Befitting their workwear origins, jeans were originally made with a back cinch to adjust the waist. During WWII, the cinch was eliminated to save fabric and hardware. It never returned to its prior prominence after wartime restrictions ended, though it’s starting to see a comeback as part of the current renewed interest in heritage style. (If you’re interested in having a pair of buckle-backs to call your own, check Matt’s original pair.)

Those colorful edges, often red or orange, that appear when you turn up the cuff of your jeans? They’re a hallmark of selvage denim—derived from the phrase “self edge”—which is woven on a narrower shuttle loom with a continuous cross-thread. For denim geeks, selvage is the baseline of quality, same as extra virgin olive oil is for chefs. You start there and go upward.

Most of the shuttle looms that produced early American denim have resided in Japan since the 1980s, and many believe  that Japan, not America, now produces the best in the world. Matt and Carrie, however, choose to make their jeans with fabric made at Cone Denim in North Carolina. It was one of the first mills to produce fabric for Levi’s and is generally acknowledged as one of the best.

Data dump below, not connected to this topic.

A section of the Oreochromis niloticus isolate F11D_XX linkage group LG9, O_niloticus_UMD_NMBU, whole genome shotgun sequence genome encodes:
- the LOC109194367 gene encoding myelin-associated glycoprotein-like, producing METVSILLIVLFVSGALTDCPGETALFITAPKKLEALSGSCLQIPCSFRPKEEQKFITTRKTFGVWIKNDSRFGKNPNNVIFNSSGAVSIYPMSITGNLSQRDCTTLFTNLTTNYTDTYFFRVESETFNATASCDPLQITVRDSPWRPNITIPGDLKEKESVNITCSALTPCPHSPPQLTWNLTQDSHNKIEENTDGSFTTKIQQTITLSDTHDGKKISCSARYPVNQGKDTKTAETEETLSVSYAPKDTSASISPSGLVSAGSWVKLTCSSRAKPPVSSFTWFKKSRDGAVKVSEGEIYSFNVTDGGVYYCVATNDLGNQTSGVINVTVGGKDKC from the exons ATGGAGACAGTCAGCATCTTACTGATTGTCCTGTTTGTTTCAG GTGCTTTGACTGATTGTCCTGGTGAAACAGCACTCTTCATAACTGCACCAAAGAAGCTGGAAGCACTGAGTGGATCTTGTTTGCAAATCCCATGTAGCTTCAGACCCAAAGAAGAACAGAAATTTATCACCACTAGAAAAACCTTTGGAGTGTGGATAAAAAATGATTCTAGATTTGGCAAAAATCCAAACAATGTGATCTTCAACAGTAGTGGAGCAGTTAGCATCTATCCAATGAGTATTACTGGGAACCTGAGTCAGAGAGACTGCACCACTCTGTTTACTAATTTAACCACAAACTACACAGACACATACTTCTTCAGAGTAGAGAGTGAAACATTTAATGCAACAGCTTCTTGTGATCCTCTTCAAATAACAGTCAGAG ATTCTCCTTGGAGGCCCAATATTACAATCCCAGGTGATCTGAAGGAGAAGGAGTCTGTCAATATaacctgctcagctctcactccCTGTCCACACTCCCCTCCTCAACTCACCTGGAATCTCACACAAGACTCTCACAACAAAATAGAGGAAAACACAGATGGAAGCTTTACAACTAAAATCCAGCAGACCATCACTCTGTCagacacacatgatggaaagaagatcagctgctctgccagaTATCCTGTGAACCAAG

The rise on a pair of jeans refers to the measurement from the crotch (where the four corners of the seams meet) to the top of the waistband, and when you hear people talking about the rise, what they typically mean is the front rise. After several years of lower—sometimes disarmingly lower—rises, a more traditional mid-rise is starting to creep back into fashion.

Originally, boot cut jeans were called “cowboy cut,” and were slim though the seat and thigh with enough room—but only just—to accommodate, at the hem, the shaft of a cowboy boot. But enough of the history lesson. Unless your day job involves spurs and lassos a slim- or straight-leg fit is the best call. “Even in Nashville, we’re teaching these cowboys that straight is best,” says Carrie. “And you can get a boot under a straight-leg jean: All the original cowboys did.”

White denim is perfectly acceptable all year-round, especially if it’s the name of your band.